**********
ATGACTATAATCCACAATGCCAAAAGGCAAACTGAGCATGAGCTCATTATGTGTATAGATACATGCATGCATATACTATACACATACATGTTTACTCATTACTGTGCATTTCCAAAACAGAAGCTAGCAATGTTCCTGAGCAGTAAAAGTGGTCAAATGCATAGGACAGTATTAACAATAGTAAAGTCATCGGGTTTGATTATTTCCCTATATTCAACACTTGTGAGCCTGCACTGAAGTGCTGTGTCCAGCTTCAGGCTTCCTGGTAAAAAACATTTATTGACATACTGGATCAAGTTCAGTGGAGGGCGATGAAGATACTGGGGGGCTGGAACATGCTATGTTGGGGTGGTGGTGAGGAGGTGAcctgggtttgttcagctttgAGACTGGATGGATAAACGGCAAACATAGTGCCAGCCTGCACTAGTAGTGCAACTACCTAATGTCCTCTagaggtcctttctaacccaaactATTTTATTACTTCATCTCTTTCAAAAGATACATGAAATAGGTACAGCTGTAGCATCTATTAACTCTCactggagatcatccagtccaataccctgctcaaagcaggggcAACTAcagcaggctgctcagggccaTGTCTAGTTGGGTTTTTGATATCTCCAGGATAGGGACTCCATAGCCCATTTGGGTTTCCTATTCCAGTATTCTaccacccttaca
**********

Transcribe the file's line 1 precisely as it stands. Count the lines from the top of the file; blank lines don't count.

ATGACTATAATCCACAATGCCAAAAGGCAAACTGAGCATGAGCTCATTATGTGTATAGATACATGCATGCATATACTATACACATACATGTTTACTCATTACTGTGCATTTCCAAAACAGAAGCTAGCAATGTTCCTGAGCAGTAAAAGTGGTCAAATGCATAGGACAGTATTAACAATAGTAAAGTCATCGGGTTTGATTATTTCCCTATATTCAACACTTGTGAGCCTGCACTGAAGTGCTGTGTCCAGCTTCAGGCTTCCTGGTAAAAAACATTTATTGACATACTGGATCAAGTTCAGTGGAGGGCGATGAAGATACTGGGGGGCTGGAACATGCTATGTTGGGGTGGTGGTGAGGAGGTGAcctgggtttgttcagctttgAGACTGGATGGATAAACGGCAAACATAGTGCCAGCCTGCACTAGTAGTGCAACTACCTAATGTCCTCTagaggtcctttctaacccaaactATTTTATTACTTCATCTCTTTCAAAAGATACATGAAATAGGTACAGCTGTAGCATCTATTAACTCTCactggagatcatccagtccaataccctgctcaaagcaggggcAACTAcagcaggctgctcagggccaTGTCTAGTTGGGTTTTTGATATCTCCAGGATAGGGACTCCATAGCCCATTTGGGTTTCCTATTCCAGTATTCTaccacccttaca